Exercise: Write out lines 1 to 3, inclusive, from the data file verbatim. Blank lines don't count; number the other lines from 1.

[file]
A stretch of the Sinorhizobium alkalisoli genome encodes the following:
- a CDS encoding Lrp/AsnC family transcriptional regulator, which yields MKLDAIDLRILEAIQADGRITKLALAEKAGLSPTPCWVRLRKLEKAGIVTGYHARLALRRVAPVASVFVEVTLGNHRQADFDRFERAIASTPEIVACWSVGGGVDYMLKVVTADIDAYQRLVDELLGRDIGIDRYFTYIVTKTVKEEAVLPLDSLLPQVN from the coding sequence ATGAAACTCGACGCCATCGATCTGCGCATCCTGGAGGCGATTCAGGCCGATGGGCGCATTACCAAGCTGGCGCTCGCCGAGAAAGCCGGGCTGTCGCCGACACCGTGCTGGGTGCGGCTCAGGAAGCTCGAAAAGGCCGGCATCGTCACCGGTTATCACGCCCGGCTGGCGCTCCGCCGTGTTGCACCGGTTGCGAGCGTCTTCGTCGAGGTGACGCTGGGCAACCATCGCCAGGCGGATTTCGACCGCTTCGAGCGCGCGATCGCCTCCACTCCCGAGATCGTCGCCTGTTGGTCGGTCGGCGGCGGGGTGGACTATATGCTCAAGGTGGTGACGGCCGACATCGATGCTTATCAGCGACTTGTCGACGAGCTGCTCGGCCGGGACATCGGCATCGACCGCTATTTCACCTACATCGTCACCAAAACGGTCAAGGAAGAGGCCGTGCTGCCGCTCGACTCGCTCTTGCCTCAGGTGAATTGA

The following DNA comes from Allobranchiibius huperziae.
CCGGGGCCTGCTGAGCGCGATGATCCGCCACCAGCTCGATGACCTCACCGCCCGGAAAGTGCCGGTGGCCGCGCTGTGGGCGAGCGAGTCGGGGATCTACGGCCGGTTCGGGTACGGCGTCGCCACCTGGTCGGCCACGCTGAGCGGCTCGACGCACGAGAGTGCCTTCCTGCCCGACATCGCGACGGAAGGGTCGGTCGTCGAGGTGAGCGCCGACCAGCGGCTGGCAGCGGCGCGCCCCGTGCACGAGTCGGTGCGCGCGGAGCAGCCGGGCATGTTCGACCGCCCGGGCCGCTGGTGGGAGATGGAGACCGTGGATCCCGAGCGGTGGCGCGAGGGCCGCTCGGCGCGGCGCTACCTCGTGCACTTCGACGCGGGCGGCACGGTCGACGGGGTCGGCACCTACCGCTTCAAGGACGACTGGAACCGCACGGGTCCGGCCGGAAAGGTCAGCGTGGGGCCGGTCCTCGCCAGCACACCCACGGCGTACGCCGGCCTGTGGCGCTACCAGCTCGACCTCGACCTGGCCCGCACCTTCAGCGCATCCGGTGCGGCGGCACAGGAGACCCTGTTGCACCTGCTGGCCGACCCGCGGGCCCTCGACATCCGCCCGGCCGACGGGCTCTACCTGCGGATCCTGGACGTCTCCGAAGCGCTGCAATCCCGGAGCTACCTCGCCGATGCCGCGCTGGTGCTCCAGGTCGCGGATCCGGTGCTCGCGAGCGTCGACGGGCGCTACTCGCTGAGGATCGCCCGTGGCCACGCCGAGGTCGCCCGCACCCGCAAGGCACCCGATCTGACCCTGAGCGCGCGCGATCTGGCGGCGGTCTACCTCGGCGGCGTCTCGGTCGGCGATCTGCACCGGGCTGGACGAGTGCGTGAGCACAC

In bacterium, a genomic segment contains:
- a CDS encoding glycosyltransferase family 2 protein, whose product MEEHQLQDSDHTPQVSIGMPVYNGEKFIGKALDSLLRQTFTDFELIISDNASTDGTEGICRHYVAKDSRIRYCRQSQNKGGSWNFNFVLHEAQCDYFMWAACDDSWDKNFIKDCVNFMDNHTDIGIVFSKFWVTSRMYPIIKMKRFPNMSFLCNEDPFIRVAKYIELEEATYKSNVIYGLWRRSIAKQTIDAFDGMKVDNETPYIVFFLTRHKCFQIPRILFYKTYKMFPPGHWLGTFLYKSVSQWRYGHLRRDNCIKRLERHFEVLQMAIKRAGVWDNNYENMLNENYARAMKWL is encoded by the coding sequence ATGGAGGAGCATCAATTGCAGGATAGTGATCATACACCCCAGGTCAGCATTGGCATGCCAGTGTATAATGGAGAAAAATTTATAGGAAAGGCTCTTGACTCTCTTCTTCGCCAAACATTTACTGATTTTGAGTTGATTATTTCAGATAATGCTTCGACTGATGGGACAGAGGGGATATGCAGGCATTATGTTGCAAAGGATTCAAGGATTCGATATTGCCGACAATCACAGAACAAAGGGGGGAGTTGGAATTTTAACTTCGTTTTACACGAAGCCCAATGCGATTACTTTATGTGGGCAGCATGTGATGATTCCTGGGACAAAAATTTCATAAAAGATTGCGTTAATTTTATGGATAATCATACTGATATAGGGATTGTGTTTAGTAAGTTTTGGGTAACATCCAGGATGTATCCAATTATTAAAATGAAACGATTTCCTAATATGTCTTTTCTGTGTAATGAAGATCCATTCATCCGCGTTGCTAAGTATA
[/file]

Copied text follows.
A stretch of the Sinorhizobium alkalisoli genome encodes the following:
- a CDS encoding Lrp/AsnC family transcriptional regulator, which yields MKLDAIDLRILEAIQADGRITKLALAEKAGLSPTPCWVRLRKLEKAGIVTGYHARLALRRVAPVASVFVEVTLGNHRQADFDRFERAIASTPEIVACWSVGGGVDYMLKVVTADIDAYQRLVDELLGRDIGIDRYFTYIVTKTVKEEAVLPLDSLLPQVN from the coding sequence ATGAAACTCGACGCCATCGATCTGCGCATCCTGGAGGCGATTCAGGCCGATGGGCGCATTACCAAGCTGGCGCTCGCCGAGAAAGCCGGGCTGTCGCCGACACCGTGCTGGGTGCGGCTCAGGAAGCTCGAAAAGGCCGGCATCGTCACCGGTTATCACGCCCGGCTGGCGCTCCGCCGTGTTGCACCGGTTGCGAGCGTCTTCGTCGAGGTGACGCTGGGCAACCATCGCCAGGCGGATTTCGACCGCTTCGAGCGCGCGATCGCCTCCACTCCCGAGATCGTCGCCTGTTGGTCGGTCGGCGGCGGGGTGGACTATATGCTCAAGGTGGTGACGGCCGACATCGATGCTTATCAGCGACTTGTCGACGAGCTGCTCGGCCGGGACATCGGCATCGACCGCTATTTCACCTACATCGTCACCAAAACGGTCAAGGAAGAGGCCGTGCTGCCGCTCGACTCGCTCTTGCCTCAGGTGAATTGA

The following DNA comes from Allobranchiibius huperziae.